Each PE was offered at two separate times, to assure flexibility within ongoing clinical responsibilities. PE1, PE2, and PE3 were offered approximately 7, 6, and 5 months prior to RC exam, respectively. This timing was chosen so that trainees had sufficient time to improve their performance before the RC exam if a poor PE result was found.

Examinees were provided a personalized report for each exam, within 7 days of completing the PE. The personalized report included the examinee’s overall mark, average within each subspecialty, and percentile rank within the entire cohort of examinees. Two separate 1-hour periods were available to review each PE results, with the questions and key, supervised by BT.

Intervention: Survey




All study participants were invited to participate in a survey. The survey assessed how well PE simulated the RC exam, whether the PE were recommended to the next year’s cohort of examinees, and whether the PE improved performance on the RC exam.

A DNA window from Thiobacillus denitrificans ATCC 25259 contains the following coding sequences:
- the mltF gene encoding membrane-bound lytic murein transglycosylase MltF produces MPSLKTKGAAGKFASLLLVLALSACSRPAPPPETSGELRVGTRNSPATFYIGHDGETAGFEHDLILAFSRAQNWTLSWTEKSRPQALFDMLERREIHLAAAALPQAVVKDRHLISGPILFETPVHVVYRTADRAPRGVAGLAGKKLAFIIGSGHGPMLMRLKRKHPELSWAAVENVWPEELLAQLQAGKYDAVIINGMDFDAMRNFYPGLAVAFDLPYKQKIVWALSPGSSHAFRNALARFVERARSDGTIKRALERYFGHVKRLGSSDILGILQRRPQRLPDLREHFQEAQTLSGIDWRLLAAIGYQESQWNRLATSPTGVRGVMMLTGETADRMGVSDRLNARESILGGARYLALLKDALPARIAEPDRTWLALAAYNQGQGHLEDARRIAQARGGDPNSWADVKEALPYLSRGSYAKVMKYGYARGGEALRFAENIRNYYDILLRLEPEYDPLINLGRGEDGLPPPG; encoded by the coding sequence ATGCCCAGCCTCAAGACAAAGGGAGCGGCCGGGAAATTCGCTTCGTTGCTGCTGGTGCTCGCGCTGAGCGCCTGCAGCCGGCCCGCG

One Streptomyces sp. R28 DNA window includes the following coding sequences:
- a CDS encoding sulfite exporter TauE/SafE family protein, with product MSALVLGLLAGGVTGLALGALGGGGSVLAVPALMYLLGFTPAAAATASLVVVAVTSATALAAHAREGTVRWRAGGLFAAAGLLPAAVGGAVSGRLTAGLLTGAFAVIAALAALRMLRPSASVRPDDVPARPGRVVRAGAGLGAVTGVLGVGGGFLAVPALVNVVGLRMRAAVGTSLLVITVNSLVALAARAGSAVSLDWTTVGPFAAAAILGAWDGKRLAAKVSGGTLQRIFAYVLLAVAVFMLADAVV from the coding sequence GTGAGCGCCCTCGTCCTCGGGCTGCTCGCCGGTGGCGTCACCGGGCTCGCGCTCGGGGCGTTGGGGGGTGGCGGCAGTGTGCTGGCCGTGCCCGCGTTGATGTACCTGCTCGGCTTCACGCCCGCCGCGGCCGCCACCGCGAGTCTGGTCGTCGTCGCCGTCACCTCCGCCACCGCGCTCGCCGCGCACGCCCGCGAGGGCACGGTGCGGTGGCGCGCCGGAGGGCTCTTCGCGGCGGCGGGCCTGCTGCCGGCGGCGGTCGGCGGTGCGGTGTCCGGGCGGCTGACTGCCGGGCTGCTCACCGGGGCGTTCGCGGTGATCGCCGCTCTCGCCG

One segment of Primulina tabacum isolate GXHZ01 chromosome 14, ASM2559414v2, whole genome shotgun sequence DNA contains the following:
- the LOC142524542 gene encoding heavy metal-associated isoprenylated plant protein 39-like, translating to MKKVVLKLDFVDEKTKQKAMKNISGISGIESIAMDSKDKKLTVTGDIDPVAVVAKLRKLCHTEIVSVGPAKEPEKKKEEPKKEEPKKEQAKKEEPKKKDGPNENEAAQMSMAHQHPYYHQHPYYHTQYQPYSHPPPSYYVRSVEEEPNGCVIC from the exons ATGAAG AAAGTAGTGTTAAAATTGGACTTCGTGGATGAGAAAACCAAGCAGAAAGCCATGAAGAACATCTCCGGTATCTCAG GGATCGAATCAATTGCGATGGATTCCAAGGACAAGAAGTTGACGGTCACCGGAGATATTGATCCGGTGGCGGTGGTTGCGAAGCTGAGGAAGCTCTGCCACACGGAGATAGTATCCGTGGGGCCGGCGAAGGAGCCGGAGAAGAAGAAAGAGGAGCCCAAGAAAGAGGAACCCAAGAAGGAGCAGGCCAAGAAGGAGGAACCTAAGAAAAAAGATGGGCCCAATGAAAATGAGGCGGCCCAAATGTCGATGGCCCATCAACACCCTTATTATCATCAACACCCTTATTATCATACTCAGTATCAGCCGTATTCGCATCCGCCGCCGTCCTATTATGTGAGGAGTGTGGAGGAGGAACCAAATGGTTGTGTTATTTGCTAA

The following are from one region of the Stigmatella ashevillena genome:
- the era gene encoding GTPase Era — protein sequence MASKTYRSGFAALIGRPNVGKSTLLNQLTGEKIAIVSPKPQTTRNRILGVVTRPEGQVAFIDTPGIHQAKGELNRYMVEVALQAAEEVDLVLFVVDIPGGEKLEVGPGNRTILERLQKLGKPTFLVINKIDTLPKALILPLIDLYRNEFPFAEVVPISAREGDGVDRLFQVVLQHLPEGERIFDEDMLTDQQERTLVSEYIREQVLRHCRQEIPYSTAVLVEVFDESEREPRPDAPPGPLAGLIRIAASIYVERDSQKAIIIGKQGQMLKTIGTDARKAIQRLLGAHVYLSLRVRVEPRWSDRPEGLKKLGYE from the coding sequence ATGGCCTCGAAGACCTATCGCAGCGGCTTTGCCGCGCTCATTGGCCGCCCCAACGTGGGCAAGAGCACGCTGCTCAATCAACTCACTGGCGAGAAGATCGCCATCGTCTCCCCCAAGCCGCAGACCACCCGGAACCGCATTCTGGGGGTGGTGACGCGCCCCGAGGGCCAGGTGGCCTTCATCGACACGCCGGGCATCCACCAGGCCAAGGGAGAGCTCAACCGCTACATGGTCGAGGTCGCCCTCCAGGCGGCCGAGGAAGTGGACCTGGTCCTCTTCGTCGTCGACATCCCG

Outcomes: Exams




Each study participant agreed to provide the RC exam result (“pass” or “fail”) once he or she had received it. Each candidates verbally communicated RC exam result was confirmed online 3 months after the RC exam results were reported (cpso.on.ca).

Odds ratios were calculated. The adverse outcome was failure on the RC exam. Exposures evaluated included percentile rank < 15% and <30%. Odds ratios of infinity were prevented by adding 1 adverse outcome to any exposure group without any adverse outcomes; this was performed for 3 exposure groups, but did not impact whether statistical significance was attained. Results are detailed in Table 1.

Outcome: Survey




Survey results were on a Likert Scale. The proportion of those respondents who agreed or disagreed were calculated.

All data was analyzed using Statistical Package for the Social Sciences (SPSS) version 21.0.

RESULTS




Setting and Participants